The Chin Woo Athletic Association [of Shanghai] has just published a very interesting anniversary volume containing a history of the development of the Association as well as pictures descriptive of its history, development, and work.
Covering more than 200 pages in Chinese, but little space has been allotted to the English portion. However, in the three pages reserved for the English section, the Board of Directors give a brief description of the Association's history, while Mr. S. S. Chow, the English secretary, has written a very able article on "The History of Chinese Kungfu" -- Kungfu, by the way, means boxing -- the art of which is mainly emphasized in the Association.
The book, which is printed on white art paper and bound in foreign style, contains several hundred photos and pictures all of which are the work of the members. These show the beginning of the Association in its very humble quarters and go on to the present modern buildings and the members playing all sorts of modern games. As stated, most of the photos were taken by the members and were also developed and printed by them in the Camera Department. The different movements of Chinese boxing are shown from the first to the last.
Military drill is not forgotten. The pictures also show the companies at drill at bayonet practice, and using machine-guns.
Not only are activities inside the club described, but the work of the members in various institutions and schools in Shanghai and outports are illustrated.
Many different articles on the value of physical culture, written
by girls as well as men, appear in the Chinese section of the book, which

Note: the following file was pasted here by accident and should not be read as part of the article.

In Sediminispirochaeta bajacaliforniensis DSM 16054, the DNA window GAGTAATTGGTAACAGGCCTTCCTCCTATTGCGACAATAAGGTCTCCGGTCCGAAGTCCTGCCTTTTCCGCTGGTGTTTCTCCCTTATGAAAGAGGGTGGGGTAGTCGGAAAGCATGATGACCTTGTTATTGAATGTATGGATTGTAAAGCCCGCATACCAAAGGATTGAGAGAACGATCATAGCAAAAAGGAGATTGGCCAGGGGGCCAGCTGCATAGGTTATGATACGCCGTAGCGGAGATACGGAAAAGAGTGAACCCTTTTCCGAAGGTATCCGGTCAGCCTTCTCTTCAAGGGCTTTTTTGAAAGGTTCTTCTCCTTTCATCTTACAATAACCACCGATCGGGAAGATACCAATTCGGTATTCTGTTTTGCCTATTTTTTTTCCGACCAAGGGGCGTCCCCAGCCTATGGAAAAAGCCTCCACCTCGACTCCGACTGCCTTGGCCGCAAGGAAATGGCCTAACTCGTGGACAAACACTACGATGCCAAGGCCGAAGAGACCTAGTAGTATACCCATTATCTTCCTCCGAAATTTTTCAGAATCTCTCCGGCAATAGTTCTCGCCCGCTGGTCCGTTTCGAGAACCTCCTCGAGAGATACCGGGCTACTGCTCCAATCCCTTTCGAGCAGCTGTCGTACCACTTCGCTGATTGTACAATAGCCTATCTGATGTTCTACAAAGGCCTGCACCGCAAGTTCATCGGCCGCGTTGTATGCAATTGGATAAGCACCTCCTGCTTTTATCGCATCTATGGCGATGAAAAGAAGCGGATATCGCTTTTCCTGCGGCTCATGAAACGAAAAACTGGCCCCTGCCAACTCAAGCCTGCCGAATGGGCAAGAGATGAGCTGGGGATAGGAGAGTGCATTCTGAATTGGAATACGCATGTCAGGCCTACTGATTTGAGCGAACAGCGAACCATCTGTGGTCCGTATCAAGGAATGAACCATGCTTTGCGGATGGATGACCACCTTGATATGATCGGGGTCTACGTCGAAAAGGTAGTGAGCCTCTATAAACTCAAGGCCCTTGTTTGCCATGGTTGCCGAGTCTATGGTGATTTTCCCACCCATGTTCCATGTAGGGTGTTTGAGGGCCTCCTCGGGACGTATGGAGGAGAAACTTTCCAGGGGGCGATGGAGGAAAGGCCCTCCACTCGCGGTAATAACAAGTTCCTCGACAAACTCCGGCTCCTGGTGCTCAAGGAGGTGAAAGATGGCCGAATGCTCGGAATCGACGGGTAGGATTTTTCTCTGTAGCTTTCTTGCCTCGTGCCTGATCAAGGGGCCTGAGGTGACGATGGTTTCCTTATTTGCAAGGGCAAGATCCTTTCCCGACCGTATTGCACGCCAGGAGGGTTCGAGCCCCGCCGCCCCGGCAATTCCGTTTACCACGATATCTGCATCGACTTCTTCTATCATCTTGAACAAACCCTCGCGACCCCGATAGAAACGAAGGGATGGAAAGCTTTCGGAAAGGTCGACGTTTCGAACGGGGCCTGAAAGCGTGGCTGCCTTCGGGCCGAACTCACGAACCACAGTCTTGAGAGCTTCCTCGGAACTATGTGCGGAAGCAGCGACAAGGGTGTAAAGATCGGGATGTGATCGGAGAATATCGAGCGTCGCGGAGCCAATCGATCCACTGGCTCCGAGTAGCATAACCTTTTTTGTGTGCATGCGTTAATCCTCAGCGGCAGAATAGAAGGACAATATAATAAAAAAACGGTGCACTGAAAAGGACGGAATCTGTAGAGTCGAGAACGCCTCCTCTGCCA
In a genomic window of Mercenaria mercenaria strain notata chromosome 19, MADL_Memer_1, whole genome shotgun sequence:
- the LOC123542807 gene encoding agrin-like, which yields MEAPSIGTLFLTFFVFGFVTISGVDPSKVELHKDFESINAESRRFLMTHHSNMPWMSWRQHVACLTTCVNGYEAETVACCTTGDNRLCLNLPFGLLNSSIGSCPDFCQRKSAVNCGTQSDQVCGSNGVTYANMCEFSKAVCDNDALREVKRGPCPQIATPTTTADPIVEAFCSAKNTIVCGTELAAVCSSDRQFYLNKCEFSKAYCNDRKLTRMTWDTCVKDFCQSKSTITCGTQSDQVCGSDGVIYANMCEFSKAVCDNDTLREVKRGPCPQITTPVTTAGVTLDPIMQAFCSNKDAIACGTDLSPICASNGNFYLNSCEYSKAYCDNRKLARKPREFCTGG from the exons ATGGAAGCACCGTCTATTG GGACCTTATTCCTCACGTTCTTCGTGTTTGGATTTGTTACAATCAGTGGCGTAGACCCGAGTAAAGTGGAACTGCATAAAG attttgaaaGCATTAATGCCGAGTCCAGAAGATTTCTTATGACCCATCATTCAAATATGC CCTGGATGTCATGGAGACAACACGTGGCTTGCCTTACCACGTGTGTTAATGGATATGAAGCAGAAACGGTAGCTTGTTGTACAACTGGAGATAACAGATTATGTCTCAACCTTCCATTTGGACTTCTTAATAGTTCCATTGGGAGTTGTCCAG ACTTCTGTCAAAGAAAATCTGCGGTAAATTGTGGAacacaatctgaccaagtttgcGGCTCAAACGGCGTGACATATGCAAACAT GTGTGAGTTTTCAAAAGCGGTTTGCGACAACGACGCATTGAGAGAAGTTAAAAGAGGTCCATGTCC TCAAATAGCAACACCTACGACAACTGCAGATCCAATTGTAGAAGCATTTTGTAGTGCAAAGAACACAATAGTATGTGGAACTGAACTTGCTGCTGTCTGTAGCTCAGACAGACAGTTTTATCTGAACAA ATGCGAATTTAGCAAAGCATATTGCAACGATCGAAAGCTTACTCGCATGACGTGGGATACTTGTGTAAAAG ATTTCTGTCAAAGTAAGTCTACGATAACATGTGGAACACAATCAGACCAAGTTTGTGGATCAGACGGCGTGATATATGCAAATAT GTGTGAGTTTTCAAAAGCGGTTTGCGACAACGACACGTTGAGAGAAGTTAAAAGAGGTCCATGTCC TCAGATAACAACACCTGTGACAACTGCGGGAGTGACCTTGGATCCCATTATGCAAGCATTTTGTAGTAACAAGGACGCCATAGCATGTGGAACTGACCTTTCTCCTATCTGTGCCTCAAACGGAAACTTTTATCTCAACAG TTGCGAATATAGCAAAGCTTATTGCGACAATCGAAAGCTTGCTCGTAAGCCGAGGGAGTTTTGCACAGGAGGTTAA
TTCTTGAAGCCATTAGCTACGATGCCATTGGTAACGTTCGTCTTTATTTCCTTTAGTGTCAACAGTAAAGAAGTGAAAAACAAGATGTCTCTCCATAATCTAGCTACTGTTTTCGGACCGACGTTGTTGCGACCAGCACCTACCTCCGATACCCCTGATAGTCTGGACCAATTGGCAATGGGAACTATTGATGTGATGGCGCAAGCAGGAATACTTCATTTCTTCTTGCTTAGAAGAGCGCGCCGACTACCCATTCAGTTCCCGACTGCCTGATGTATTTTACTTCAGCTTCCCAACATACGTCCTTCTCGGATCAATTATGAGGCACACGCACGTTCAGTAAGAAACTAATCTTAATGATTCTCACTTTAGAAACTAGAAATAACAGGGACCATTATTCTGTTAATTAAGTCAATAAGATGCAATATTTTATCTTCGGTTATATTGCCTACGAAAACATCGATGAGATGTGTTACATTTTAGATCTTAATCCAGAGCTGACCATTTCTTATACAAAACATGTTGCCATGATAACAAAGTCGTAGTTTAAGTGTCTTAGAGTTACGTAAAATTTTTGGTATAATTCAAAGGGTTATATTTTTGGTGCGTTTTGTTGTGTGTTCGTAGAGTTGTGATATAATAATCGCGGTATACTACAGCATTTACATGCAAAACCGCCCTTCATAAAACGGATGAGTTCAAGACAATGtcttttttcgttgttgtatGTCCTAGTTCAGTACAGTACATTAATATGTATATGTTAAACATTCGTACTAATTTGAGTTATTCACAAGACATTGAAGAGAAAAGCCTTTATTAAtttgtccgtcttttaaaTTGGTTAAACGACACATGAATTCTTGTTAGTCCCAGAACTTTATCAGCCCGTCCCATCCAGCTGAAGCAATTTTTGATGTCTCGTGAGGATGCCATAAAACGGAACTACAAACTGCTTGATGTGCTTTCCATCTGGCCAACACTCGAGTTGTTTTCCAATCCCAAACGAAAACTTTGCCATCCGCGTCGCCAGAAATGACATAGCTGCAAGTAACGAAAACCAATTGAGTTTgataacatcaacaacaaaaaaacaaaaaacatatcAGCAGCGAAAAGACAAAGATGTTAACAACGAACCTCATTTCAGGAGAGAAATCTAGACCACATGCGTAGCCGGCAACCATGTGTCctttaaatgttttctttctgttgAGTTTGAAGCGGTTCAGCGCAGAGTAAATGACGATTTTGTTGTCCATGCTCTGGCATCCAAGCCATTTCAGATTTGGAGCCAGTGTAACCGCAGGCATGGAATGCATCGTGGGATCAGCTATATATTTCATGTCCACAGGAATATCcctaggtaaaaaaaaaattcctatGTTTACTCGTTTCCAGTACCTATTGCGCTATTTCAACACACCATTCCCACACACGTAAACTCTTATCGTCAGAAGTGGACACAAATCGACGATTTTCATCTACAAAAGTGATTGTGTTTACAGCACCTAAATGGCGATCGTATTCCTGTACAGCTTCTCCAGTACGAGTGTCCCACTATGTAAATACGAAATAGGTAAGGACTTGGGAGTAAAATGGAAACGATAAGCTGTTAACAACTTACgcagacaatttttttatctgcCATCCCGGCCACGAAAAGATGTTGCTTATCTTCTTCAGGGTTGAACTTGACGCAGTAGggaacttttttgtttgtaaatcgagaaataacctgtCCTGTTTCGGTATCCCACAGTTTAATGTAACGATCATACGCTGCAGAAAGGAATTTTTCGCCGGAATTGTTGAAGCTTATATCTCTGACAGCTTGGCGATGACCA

concludes with a complete list of members. It is remarkable that so big
a book as this can be bound so well and printed on such fine paper and
yet be sold for a little more than a dollar.
Editor's note: The Chin Wu Athletic Association was established in Shanghai in 1919 by Huo Yuan-chia, formerly of Tientsin. Although organized along the same lines as a YMCA, the nationalism of its founders was Chinese rather than North American or European. Therefore its instruction included training in the Chinese martial arts rather than Swedish gymnastics or Canadian basketball.
This was not the first such effort, however. For example, in 1904, Hsü Fu-lin and his coworkers Hsü Yi-ping and Hsü Ch'eng-lieh opened a Chinese Physical Training School (Chung Kuo T'i Ts'ao Hsüeh Hsiao) in Shanghai. Hsü had trained in Japan, and his methods were Japanese versions of Swedish gymnastics. Although closed in 1927, the Physical Training School's 1,500 graduates included many future leaders of Chinese physical education programs. Between 1926 and 1931 novelist Hsiang K'ai-jan wrote some fictionalized popular accounts of this organization's leaders beating Russians, British, and Japanese in weightlifting, boxing, and judo contests.
Meanwhile, in 1909, a jingwu tiyuhui, or police physical education society, is established in Shanghai for the purpose of training Chinese policemen in assorted traditional martial arts. The reason, Shanghai police historian Fred Wakeman Jr. wrote in 1955, was that "instruction in Chinese boxing, the ‘national art' (guoshu), which was seen as a way both of strengthening police ability to defend public order as well as converting ‘foreign ridicule' (waiwu) of Chinese physical weakness into admiration for their martial prowess. Although physical education had been associated with national salvation since the introduction of Prussian Türnen, this interest in guoshu may have had a lot to do with the fact that so many Chinese military and police officers had studied in Japan, where national martial arts forms (and especially judo) were seen to be linked with the nativist vigor of the Meiji Restoration and where ‘the greatest experts in these arts were to be found among police officials.'"
Finally, the Shanghai Chinese YMCA organized a course in wushu in 1912. The reason was that the youths who came for self-defense lessons usually discovered that they liked the foreign games of volleyball, basketball, and baseball even better, and thus were amenable to Protestant proselytization.
JCS Dec 1999.